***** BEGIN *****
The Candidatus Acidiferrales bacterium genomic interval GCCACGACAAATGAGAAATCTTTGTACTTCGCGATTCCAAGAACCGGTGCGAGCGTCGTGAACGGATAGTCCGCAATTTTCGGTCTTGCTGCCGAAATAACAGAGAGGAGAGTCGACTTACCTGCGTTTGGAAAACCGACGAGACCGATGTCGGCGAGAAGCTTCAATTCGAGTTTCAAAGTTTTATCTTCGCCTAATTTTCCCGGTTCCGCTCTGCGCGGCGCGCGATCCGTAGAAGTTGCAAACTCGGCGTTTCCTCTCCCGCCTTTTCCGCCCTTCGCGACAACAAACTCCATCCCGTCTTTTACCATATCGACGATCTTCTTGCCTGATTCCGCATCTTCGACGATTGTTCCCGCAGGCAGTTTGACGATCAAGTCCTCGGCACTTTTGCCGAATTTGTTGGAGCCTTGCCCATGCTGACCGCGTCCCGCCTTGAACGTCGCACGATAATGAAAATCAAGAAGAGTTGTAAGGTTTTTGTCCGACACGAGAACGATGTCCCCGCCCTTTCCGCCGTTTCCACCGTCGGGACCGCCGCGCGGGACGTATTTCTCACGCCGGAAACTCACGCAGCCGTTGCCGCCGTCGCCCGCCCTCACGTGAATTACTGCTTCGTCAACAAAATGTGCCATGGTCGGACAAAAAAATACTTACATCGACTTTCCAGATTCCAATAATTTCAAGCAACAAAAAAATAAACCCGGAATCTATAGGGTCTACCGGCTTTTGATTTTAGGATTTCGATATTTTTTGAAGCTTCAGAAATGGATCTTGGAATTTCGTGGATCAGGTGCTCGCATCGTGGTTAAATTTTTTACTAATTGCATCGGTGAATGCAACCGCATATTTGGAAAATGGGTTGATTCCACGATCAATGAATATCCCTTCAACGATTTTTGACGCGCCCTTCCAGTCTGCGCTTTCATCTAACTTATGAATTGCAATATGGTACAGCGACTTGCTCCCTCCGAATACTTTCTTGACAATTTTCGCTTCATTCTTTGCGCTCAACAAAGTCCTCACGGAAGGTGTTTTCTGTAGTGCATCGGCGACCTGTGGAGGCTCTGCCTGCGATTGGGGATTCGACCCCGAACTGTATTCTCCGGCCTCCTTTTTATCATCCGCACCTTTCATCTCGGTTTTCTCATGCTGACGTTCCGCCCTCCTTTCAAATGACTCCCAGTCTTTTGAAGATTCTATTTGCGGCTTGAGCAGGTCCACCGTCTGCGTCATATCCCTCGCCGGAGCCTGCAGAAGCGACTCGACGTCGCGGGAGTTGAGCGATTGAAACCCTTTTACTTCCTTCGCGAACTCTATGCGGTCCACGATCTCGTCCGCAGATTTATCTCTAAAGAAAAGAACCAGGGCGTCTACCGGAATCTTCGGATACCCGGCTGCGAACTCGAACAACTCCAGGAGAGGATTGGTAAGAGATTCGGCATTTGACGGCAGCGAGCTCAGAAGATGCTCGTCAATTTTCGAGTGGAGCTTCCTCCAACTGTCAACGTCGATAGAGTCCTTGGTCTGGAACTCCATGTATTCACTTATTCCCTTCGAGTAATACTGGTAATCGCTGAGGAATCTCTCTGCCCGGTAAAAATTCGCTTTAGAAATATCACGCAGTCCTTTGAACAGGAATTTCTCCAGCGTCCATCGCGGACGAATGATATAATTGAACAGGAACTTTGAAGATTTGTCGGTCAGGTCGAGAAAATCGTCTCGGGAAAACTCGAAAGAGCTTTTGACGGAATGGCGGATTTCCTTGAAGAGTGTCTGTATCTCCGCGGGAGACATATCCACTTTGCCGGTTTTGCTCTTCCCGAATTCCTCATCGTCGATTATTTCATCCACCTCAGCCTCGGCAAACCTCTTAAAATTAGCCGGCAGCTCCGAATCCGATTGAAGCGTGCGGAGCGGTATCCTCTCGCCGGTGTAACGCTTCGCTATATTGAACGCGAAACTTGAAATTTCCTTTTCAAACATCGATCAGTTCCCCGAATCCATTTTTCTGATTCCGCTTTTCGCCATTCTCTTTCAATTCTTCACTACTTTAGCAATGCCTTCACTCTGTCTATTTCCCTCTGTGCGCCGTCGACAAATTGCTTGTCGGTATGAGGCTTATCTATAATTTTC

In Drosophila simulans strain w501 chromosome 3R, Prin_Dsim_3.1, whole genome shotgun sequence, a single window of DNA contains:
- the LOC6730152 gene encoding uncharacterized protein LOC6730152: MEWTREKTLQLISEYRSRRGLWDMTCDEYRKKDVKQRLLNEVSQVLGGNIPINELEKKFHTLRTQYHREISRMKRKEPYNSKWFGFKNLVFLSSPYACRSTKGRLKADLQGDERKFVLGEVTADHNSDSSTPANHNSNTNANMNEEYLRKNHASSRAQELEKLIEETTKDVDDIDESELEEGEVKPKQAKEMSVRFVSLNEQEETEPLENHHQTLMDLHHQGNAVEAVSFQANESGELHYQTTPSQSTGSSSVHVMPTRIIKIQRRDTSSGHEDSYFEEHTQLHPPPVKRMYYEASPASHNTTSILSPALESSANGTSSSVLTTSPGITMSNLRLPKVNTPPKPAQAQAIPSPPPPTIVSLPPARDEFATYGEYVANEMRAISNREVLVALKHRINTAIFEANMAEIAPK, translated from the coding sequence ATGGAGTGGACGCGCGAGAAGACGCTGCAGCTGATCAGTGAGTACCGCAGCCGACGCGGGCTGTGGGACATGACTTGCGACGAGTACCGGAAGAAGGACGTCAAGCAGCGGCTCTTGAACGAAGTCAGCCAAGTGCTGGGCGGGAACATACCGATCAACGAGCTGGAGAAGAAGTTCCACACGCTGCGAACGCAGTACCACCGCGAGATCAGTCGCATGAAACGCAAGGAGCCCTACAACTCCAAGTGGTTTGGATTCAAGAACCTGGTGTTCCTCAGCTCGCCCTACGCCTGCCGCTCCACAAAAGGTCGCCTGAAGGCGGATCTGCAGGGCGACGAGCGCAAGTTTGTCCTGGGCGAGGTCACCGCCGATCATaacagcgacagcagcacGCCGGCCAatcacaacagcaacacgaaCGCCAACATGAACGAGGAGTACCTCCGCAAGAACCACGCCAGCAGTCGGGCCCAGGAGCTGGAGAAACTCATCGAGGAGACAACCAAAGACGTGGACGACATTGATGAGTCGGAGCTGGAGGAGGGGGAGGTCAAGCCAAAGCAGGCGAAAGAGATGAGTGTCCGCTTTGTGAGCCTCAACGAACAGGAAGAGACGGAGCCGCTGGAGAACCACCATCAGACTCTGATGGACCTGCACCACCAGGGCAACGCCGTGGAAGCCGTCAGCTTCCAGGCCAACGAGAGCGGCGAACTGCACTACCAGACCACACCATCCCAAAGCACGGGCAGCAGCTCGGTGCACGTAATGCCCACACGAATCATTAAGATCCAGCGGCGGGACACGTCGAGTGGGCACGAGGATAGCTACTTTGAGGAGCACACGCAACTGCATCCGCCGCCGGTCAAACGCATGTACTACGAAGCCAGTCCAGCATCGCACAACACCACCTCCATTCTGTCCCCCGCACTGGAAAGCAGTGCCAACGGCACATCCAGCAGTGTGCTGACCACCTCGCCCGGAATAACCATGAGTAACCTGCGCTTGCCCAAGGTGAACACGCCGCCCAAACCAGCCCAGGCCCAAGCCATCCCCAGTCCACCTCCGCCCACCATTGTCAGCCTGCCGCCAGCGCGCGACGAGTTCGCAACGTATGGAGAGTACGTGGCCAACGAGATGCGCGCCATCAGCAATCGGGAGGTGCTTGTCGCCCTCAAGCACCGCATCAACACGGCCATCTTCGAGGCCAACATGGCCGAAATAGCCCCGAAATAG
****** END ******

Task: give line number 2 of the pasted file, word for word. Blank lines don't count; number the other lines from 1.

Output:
In Drosophila simulans strain w501 chromosome 3R, Prin_Dsim_3.1, whole genome shotgun sequence, a single window of DNA contains: